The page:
So if you’re finding it difficult to find, or change, your motivation, then coaching can definitely help. Get in touch for a free taster session and I’ll explain more.
All of us have a finite amount of time to get things done. Some people have more time than others for a variety of reasons, whilst other folks are able to spend more time doing the things they enjoy, whereas some people work long hours maybe doing a job they don’t like.
An American survey published in January 2015 listed 30 surprising facts about how we actually spend our time. But one thing it doesn’t mention is how many folks spend their working lives in a job that they either hate or no longer achieve any fulfillment from. Or how long people remain in a personal situation they’re either afraid to address or don’t know how to change.
Coaching is proven to help clients to gain back control of the time they spend doing things they don’t want to do and to reinvest it in the things they do want to do. Coaching helps clients to prioritise their lives and therefore lead a happier and more contented life.
So if you’re interested in improving your overall lot then please get in touch and I’ll explain how it all works and also give you a free taster session which will demonstrate the power of coaching.
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People who think they’re about to “be found out” or feel that they do not deserve the success they’ve achieved are said to be suffering from “Impostor syndrome“.
I used to feel that I had “Impostor Syndrome”, even though I hadn’t even heard of that term at the time. It felt at times that I wasn’t good enough at doing stuff, even though the regular feedback I received from others meant I was pretty good at doing stuff; in the majority of cases.
Obviously there are some things I was and still am crap at – DIY being one of them, but on the whole I wasn’t as bad as I thought I was. I got to the stage whereby I was reluctant to try to achieve a goal that was outside my comfort zone. Like changing the spark plugs on my car or putting up shelves; in case I failed.
But I summoned up the courage and did both and you know what? My car is still going (plus I rebored the plug seating) and the shelves are still standing; with things on them. And they’re straight.
So when it came to changing my career from a comfy (boring) corporate job to something unknown and untested (but exciting), I jumped at the chance.
And here I am, a life/career coach. If you want to see how I can help you make the change in your life you feel you need then please get in touch.
Don’t be an impostor.
Copyright; Sgt Tom Robinson RLC/MOD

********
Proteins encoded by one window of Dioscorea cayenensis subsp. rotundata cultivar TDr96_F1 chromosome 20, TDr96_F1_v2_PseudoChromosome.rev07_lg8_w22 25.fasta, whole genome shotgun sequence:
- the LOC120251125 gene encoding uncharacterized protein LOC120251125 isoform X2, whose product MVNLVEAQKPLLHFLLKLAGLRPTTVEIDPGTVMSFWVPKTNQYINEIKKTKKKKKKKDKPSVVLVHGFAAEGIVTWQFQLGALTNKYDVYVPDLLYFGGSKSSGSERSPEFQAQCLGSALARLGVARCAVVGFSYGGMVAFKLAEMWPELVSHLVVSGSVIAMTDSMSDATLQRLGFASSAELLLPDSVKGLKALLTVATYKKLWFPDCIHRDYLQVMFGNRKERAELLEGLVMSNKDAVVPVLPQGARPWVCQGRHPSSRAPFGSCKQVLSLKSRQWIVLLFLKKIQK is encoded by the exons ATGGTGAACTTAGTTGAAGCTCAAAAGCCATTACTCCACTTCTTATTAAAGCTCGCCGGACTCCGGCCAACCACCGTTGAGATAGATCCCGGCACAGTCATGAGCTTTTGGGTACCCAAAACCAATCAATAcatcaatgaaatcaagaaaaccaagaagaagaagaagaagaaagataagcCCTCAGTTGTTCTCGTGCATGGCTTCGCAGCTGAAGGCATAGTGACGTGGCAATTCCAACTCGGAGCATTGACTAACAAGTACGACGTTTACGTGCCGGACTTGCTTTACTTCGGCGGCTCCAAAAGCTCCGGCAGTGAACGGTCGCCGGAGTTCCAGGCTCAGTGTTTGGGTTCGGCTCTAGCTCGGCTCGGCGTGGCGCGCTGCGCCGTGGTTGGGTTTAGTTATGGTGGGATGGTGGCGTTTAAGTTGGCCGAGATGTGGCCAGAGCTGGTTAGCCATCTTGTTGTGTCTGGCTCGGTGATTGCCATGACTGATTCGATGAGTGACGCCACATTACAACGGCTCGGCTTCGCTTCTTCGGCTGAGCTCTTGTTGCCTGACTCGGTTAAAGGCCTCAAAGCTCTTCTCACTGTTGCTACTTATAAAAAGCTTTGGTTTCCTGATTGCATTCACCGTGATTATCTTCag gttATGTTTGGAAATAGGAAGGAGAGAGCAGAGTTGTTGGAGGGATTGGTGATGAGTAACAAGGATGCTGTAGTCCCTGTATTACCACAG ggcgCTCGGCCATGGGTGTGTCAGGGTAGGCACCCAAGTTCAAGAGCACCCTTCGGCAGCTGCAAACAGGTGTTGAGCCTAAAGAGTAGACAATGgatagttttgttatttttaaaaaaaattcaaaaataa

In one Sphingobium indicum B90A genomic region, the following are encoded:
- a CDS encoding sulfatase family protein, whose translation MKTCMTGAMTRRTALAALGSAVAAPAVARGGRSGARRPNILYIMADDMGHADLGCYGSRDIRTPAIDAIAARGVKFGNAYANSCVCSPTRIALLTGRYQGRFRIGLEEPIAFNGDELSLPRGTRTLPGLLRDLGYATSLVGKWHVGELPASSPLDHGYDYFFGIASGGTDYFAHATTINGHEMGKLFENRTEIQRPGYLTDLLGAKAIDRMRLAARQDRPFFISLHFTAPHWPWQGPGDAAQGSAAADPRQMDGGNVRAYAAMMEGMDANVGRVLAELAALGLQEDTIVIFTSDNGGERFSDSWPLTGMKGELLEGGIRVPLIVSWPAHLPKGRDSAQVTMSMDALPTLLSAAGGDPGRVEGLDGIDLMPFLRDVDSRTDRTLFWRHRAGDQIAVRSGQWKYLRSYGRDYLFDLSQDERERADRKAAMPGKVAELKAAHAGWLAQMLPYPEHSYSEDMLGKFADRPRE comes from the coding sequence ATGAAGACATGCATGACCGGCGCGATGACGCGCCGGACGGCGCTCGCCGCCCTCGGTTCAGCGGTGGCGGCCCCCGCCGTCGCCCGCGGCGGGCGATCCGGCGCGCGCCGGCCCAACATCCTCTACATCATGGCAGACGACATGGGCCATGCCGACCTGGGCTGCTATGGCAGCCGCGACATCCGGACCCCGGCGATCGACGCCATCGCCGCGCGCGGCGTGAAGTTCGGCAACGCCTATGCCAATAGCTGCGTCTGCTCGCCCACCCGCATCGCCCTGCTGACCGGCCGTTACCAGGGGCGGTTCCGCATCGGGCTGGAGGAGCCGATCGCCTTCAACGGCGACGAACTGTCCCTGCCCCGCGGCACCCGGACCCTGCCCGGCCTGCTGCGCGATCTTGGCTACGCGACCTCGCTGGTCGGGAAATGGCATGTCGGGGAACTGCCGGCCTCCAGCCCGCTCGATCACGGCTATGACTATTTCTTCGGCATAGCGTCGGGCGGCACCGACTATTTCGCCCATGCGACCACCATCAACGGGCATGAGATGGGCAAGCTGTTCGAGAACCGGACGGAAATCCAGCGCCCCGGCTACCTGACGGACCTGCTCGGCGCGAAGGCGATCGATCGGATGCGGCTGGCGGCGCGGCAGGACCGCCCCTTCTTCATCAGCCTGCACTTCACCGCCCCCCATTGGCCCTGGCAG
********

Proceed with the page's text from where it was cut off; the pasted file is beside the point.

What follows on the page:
One of the better known figures of speech is “Sitting On Your Hands”. Whilst most us don’t literally sit on our hands, a lot of us do this figuratively.
And when people do this, it usually means little or nothing gets done. Which obviously isn’t a good thing.
To enable you to meet your aims and ambitions, then you need to stop sitting on your hands and have a plan. But before you plan the plan, you need to explore your options. And to do that you need to think about what goal it is you’re trying to achieve.
All this is very easy to do. Contact me and I’ll help you through it.
Free those hands and achieve your ambitions.
You may think you don’t know very much, but most people know a lot more than they think. But how?
- Everyone has an opinion, based on what we already know and what our beliefs are
- Most of us do things for ourselves and others during the course of a regular day, based on our experiences, our behaviour, what we have learnt and what we already know
- Some folk get the chance to do new things on occasion, like when on holiday or simply experiencing something different: and as a result will learn something new and retain that knowledge
- We learn something new everyday; whether we register it or not.
There has been much research into how and why people learn and why they retain certain information and discard other stuff. I’m not a psychologist so I’ll leave that to the experts.
But, a lot of people don’t know what they want out of life. They can’t (or choose not to) make an informed decision about life, love, career/job, health, wealth or happiness.
We’ve all been there. But the folk who know more “stuff” are the one’s who are likely to seek some help to enable them to make the right decision and improve their lot.
I can help you to decide. Learn more here.